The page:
Canned Hints

Canned Hints are pre-written hints, included in puzzle hunts in order to reduce the amount of work required by the hunt writers while the hunt is live. Commonly used in static, long-form hunts that are intended to be joined and solved at any time, their use outside of that setting is somewhat divisive, as while they do reduce the work load of the organizers, they can often fail to address the problems a team actually encounters during a puzzle.

Background[edit | edit source]

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Hunt Application[edit | edit source]

Canned Hints are mostly used simply as an easy way to provide hints to solvers. What differentiates uses is how they're presented.

The most common presentation method, seen in hunts like the Puzzle Boat series and several instances of REDDOT Hunt, is to have buttons that teams can click on to unlock a hint, often combined with some kind of Hint Currency to cash in. When a hunt has multiple hints to give, they'll usually be divided by the helpfulness of the hint (such as PB's Bronze/Silver/Gold hints) or by the part of the puzzle that is being hinted. This style usually involves hints being written based off testsolving feedback and the author's own solution. It allows the hints to be created, posted, and then left alone, but can be somewhat frustrating to solvers as there's always a chance that their particular problem won't be addressed.

A variation on the above, generally seen in Australian-style hunts or in-person hunts that use ClueKeeper, is to give teams hints automatically after a puzzle is open for a set period of time, which is usually in intervals of a day for Australian-style hunts, and on the order of 15 minutes or so for in-person hunts. This allows teams to play on an even playing field and is also relatively easy to administer, and this format can even be implemented as a simple webpage (such as in Edric's Treasure Hunt or Mark Halpin's Labor Day Extravaganza). Typically, earlier hints tend to either hint at earlier steps of a puzzle, and may be more cryptically worded, which can make teams stuck on a different part of the puzzle frustrated. To mitigate this, ClueKeeper hunts tend to allow teams to submit partial progress in order to demonstrate their progress in a puzzle, which may allow hints to be opened earlier.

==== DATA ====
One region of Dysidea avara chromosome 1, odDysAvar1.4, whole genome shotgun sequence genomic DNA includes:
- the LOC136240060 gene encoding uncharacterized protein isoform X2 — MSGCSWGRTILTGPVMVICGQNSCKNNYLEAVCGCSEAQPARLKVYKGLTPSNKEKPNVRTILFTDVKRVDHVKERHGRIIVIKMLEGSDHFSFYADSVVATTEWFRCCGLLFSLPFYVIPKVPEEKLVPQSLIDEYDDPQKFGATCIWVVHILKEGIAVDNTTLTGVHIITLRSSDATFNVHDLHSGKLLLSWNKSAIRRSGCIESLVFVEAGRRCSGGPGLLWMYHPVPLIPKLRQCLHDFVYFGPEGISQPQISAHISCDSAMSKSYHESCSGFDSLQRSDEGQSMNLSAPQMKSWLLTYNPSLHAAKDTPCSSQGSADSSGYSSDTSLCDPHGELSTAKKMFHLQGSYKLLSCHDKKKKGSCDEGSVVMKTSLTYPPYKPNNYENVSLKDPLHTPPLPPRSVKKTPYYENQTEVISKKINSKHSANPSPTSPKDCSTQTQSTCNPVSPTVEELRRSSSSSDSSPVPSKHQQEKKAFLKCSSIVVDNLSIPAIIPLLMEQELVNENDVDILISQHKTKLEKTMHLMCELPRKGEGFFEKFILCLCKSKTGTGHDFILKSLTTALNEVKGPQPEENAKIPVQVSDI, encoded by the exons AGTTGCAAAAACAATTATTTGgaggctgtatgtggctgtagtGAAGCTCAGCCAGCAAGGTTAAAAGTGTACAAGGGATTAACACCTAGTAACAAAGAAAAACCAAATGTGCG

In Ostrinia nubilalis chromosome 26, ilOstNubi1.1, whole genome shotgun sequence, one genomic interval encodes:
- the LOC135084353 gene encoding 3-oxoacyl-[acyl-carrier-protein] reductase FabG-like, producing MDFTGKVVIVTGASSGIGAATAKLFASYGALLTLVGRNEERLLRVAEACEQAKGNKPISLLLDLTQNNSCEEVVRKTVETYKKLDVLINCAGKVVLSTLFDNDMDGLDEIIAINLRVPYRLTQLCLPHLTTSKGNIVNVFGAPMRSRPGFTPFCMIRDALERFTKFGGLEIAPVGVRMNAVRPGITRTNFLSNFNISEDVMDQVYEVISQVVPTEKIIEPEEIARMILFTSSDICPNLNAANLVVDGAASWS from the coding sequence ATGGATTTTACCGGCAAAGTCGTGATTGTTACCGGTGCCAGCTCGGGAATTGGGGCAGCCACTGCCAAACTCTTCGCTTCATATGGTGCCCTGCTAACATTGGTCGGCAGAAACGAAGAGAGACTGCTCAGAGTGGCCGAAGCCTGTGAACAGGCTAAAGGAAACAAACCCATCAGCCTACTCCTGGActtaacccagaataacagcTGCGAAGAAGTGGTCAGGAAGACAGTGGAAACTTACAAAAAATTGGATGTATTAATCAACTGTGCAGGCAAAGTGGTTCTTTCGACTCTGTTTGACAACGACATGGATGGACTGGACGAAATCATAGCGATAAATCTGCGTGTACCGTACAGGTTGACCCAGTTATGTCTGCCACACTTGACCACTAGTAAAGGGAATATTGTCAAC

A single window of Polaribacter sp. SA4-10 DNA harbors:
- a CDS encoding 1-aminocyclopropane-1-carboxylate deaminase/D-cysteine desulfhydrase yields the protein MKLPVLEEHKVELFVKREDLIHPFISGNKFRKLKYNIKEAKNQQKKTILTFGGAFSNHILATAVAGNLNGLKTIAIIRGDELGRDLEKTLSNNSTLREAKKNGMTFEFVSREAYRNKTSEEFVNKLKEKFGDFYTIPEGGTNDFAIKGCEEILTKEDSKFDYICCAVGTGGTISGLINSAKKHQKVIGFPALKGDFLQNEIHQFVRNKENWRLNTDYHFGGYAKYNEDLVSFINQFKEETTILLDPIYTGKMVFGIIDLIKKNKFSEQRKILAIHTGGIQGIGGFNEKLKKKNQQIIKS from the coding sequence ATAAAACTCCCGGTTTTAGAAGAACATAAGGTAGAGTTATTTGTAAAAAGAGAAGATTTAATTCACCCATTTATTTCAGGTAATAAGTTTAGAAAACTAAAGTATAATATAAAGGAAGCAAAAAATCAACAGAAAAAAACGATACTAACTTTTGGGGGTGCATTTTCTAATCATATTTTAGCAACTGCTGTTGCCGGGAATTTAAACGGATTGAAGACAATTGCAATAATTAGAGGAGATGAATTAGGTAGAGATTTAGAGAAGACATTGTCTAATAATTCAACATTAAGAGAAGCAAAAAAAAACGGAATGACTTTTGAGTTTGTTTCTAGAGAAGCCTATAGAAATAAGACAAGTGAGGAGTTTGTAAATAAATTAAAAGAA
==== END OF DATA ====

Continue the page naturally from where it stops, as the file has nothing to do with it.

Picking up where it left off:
The other common presentation method is for canned hints to be presented in Custom Hints's clothing. Rather than relying on solvers to decide what hints suits them best based on vague descriptions or ratings, this method has solvers write in for a hint request, allowing writers to choose from a set of canned hints to find the one that best suits the solvers. This allows for targeted hinting at the expense of more work (compared to button-based hints) and less success (compared to truly custom hints). Since part of the appeal of using canned hints is so that large, static hunts don't have to have someone on call for hint requests, this method somewhat defeats the purpose. These types of hints both are less popular for the above reasons, and more difficult to identify as Canned Hints unless the writing team actively comes out and says so. A mix of the two approaches may also be used, with canned hints being used to clue certain aha's, and custom hints used for data verification requests or other unforeseen sticking points.

Notable Examples[edit | edit source]

Hunt-wide Use[edit | edit source]

  • Puzzle Boats 2-8 (web) - All editions of Puzzle Boat outside of the original contain canned hints in the form of either bronze/silver/gold-level hints or hints marked with their topic.
  • Verwald's Treasures (web) - This hunt contained a hint system in its answer-submission system in addition to a custom hint system that opened a week into the hunt. Solvers could submit the word APPRENTICE, and be given options for further submissions to get hints on specific areas of a puzzle.

Puzzle Use[edit | edit source]

  • Water Bottle (MITMH 2021) (web) - A case of canned hints appearing as a puzzle element! The puzzle required solvers to submit a hint request (containing a specific phrase), which started a call-and-response chain of hint responses and requests that had to contain a particular word or phrase. All hints sent were Canned Hints, but notably used the hunt's otherwise-custom hint system.

See Also[edit | edit source]